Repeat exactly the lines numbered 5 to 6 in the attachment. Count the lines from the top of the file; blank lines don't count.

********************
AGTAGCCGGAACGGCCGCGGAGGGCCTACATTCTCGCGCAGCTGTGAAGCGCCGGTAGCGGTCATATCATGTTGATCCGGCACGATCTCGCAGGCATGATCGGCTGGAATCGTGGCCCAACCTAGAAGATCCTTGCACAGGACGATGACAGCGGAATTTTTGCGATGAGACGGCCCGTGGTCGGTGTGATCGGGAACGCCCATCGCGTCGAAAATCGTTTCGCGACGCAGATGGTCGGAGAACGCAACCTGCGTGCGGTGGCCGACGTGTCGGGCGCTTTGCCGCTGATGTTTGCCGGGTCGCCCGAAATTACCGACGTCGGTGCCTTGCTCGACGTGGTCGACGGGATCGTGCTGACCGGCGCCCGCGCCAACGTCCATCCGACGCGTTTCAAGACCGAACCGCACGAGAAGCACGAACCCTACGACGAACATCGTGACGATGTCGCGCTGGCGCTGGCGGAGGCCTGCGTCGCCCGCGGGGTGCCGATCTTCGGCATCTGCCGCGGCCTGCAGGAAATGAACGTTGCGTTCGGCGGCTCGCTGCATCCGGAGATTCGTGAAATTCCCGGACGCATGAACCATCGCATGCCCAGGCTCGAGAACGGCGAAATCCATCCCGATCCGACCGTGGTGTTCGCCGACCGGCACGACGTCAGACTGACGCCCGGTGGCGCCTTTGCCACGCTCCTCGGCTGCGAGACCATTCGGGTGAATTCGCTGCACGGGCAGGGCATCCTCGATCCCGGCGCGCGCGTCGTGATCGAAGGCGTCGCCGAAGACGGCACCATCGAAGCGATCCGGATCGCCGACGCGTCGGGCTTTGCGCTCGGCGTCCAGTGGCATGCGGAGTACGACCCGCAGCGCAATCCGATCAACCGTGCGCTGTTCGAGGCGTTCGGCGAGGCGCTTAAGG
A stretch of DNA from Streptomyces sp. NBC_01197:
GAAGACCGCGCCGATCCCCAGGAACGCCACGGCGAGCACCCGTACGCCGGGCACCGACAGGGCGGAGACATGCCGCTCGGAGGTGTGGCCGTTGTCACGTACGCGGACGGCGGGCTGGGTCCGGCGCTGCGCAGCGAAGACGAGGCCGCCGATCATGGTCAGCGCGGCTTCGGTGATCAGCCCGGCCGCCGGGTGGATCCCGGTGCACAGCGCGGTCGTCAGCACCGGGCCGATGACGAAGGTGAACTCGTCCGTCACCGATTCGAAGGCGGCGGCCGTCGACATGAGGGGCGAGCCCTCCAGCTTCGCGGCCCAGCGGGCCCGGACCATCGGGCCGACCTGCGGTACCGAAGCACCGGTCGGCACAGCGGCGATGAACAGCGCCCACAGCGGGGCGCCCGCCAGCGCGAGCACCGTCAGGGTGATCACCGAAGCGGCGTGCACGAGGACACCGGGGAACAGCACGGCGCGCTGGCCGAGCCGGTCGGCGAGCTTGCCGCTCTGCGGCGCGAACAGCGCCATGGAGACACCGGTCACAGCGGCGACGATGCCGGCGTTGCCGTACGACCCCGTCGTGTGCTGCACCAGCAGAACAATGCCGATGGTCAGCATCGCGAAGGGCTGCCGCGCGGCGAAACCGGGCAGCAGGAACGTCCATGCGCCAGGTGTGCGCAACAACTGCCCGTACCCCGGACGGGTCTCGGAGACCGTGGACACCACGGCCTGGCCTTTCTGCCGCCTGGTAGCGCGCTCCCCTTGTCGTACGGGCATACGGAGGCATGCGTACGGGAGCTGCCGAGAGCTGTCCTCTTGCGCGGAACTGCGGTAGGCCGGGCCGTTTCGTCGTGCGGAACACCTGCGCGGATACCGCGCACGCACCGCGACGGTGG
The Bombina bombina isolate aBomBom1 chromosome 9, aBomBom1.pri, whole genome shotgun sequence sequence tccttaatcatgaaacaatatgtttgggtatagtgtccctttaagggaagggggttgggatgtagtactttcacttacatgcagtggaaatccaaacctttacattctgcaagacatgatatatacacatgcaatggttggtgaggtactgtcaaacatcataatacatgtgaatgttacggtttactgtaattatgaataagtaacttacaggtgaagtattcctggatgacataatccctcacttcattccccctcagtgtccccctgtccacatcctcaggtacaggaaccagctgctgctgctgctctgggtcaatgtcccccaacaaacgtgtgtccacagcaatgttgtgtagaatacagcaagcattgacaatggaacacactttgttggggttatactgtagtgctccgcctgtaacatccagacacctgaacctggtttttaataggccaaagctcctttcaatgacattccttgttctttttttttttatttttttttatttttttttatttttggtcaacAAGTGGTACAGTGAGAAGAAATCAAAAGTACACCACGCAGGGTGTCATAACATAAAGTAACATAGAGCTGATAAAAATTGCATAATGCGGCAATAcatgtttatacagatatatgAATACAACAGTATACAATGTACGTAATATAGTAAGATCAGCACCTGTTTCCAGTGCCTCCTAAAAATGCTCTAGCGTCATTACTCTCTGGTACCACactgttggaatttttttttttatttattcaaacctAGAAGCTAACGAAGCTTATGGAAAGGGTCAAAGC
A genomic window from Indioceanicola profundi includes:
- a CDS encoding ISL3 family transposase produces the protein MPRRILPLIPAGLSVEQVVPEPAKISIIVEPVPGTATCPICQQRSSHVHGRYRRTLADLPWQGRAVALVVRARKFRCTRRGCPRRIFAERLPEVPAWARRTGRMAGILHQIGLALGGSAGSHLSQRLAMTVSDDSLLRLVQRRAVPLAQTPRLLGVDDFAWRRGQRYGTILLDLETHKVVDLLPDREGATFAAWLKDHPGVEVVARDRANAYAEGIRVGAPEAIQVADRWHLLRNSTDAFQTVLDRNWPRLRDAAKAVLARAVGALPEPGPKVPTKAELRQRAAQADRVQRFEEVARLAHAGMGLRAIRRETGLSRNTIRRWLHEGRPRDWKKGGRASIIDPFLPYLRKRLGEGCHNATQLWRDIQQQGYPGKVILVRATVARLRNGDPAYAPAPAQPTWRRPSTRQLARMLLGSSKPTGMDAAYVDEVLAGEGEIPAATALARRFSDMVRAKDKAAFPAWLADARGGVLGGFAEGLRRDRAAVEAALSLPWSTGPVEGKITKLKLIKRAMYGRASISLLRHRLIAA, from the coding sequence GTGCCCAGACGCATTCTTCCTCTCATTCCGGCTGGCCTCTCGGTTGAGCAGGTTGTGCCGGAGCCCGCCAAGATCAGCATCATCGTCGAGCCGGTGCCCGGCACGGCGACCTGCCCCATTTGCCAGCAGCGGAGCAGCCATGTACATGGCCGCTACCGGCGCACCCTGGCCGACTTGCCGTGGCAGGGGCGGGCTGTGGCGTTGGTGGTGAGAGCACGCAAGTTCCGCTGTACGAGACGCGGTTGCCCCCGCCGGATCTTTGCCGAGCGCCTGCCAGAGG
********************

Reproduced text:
A genomic window from Indioceanicola profundi includes:
- a CDS encoding ISL3 family transposase produces the protein MPRRILPLIPAGLSVEQVVPEPAKISIIVEPVPGTATCPICQQRSSHVHGRYRRTLADLPWQGRAVALVVRARKFRCTRRGCPRRIFAERLPEVPAWARRTGRMAGILHQIGLALGGSAGSHLSQRLAMTVSDDSLLRLVQRRAVPLAQTPRLLGVDDFAWRRGQRYGTILLDLETHKVVDLLPDREGATFAAWLKDHPGVEVVARDRANAYAEGIRVGAPEAIQVADRWHLLRNSTDAFQTVLDRNWPRLRDAAKAVLARAVGALPEPGPKVPTKAELRQRAAQADRVQRFEEVARLAHAGMGLRAIRRETGLSRNTIRRWLHEGRPRDWKKGGRASIIDPFLPYLRKRLGEGCHNATQLWRDIQQQGYPGKVILVRATVARLRNGDPAYAPAPAQPTWRRPSTRQLARMLLGSSKPTGMDAAYVDEVLAGEGEIPAATALARRFSDMVRAKDKAAFPAWLADARGGVLGGFAEGLRRDRAAVEAALSLPWSTGPVEGKITKLKLIKRAMYGRASISLLRHRLIAA, from the coding sequence GTGCCCAGACGCATTCTTCCTCTCATTCCGGCTGGCCTCTCGGTTGAGCAGGTTGTGCCGGAGCCCGCCAAGATCAGCATCATCGTCGAGCCGGTGCCCGGCACGGCGACCTGCCCCATTTGCCAGCAGCGGAGCAGCCATGTACATGGCCGCTACCGGCGCACCCTGGCCGACTTGCCGTGGCAGGGGCGGGCTGTGGCGTTGGTGGTGAGAGCACGCAAGTTCCGCTGTACGAGACGCGGTTGCCCCCGCCGGATCTTTGCCGAGCGCCTGCCAGAGG